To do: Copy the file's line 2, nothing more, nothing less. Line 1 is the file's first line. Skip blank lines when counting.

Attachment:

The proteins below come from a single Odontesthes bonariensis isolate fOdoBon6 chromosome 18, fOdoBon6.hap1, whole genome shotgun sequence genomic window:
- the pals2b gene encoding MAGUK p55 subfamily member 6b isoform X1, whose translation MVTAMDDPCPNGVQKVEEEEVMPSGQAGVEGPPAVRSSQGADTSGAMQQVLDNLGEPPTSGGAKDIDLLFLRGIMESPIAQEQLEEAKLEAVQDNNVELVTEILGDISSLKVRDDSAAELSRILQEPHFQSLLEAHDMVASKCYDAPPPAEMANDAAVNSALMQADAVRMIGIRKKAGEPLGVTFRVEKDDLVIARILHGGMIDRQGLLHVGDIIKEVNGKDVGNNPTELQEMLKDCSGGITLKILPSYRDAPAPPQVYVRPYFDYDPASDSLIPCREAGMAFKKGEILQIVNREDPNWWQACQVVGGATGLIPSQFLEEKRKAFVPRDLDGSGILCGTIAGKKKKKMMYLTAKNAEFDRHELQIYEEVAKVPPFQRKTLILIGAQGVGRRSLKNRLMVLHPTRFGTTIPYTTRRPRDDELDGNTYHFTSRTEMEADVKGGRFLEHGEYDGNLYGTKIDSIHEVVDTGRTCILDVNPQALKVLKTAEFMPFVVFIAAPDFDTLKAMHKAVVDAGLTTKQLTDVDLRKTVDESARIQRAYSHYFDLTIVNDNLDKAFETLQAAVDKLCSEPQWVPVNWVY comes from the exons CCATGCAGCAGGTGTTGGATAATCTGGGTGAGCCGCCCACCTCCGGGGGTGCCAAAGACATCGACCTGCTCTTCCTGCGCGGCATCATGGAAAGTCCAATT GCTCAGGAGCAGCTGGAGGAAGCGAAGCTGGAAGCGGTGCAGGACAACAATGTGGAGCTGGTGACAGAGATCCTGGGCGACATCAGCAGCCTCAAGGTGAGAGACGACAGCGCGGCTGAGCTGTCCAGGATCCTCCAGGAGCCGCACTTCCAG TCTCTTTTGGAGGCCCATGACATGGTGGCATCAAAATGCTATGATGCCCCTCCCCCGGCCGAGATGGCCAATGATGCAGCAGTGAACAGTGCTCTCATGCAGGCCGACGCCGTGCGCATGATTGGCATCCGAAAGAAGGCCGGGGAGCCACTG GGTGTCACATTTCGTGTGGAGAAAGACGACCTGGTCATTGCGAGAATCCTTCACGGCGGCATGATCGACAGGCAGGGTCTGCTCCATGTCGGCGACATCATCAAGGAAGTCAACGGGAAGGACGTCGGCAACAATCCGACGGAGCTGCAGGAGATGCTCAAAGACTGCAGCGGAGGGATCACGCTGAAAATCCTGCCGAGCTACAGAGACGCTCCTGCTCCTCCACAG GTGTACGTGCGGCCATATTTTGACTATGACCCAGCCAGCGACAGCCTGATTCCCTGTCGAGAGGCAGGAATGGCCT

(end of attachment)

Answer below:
- the pals2b gene encoding MAGUK p55 subfamily member 6b isoform X1, whose translation MVTAMDDPCPNGVQKVEEEEVMPSGQAGVEGPPAVRSSQGADTSGAMQQVLDNLGEPPTSGGAKDIDLLFLRGIMESPIAQEQLEEAKLEAVQDNNVELVTEILGDISSLKVRDDSAAELSRILQEPHFQSLLEAHDMVASKCYDAPPPAEMANDAAVNSALMQADAVRMIGIRKKAGEPLGVTFRVEKDDLVIARILHGGMIDRQGLLHVGDIIKEVNGKDVGNNPTELQEMLKDCSGGITLKILPSYRDAPAPPQVYVRPYFDYDPASDSLIPCREAGMAFKKGEILQIVNREDPNWWQACQVVGGATGLIPSQFLEEKRKAFVPRDLDGSGILCGTIAGKKKKKMMYLTAKNAEFDRHELQIYEEVAKVPPFQRKTLILIGAQGVGRRSLKNRLMVLHPTRFGTTIPYTTRRPRDDELDGNTYHFTSRTEMEADVKGGRFLEHGEYDGNLYGTKIDSIHEVVDTGRTCILDVNPQALKVLKTAEFMPFVVFIAAPDFDTLKAMHKAVVDAGLTTKQLTDVDLRKTVDESARIQRAYSHYFDLTIVNDNLDKAFETLQAAVDKLCSEPQWVPVNWVY comes from the exons CCATGCAGCAGGTGTTGGATAATCTGGGTGAGCCGCCCACCTCCGGGGGTGCCAAAGACATCGACCTGCTCTTCCTGCGCGGCATCATGGAAAGTCCAATT GCTCAGGAGCAGCTGGAGGAAGCGAAGCTGGAAGCGGTGCAGGACAACAATGTGGAGCTGGTGACAGAGATCCTGGGCGACATCAGCAGCCTCAAGGTGAGAGACGACAGCGCGGCTGAGCTGTCCAGGATCCTCCAGGAGCCGCACTTCCAG TCTCTTTTGGAGGCCCATGACATGGTGGCATCAAAATGCTATGATGCCCCTCCCCCGGCCGAGATGGCCAATGATGCAGCAGTGAACAGTGCTCTCATGCAGGCCGACGCCGTGCGCATGATTGGCATCCGAAAGAAGGCCGGGGAGCCACTG GGTGTCACATTTCGTGTGGAGAAAGACGACCTGGTCATTGCGAGAATCCTTCACGGCGGCATGATCGACAGGCAGGGTCTGCTCCATGTCGGCGACATCATCAAGGAAGTCAACGGGAAGGACGTCGGCAACAATCCGACGGAGCTGCAGGAGATGCTCAAAGACTGCAGCGGAGGGATCACGCTGAAAATCCTGCCGAGCTACAGAGACGCTCCTGCTCCTCCACAG GTGTACGTGCGGCCATATTTTGACTATGACCCAGCCAGCGACAGCCTGATTCCCTGTCGAGAGGCAGGAATGGCCT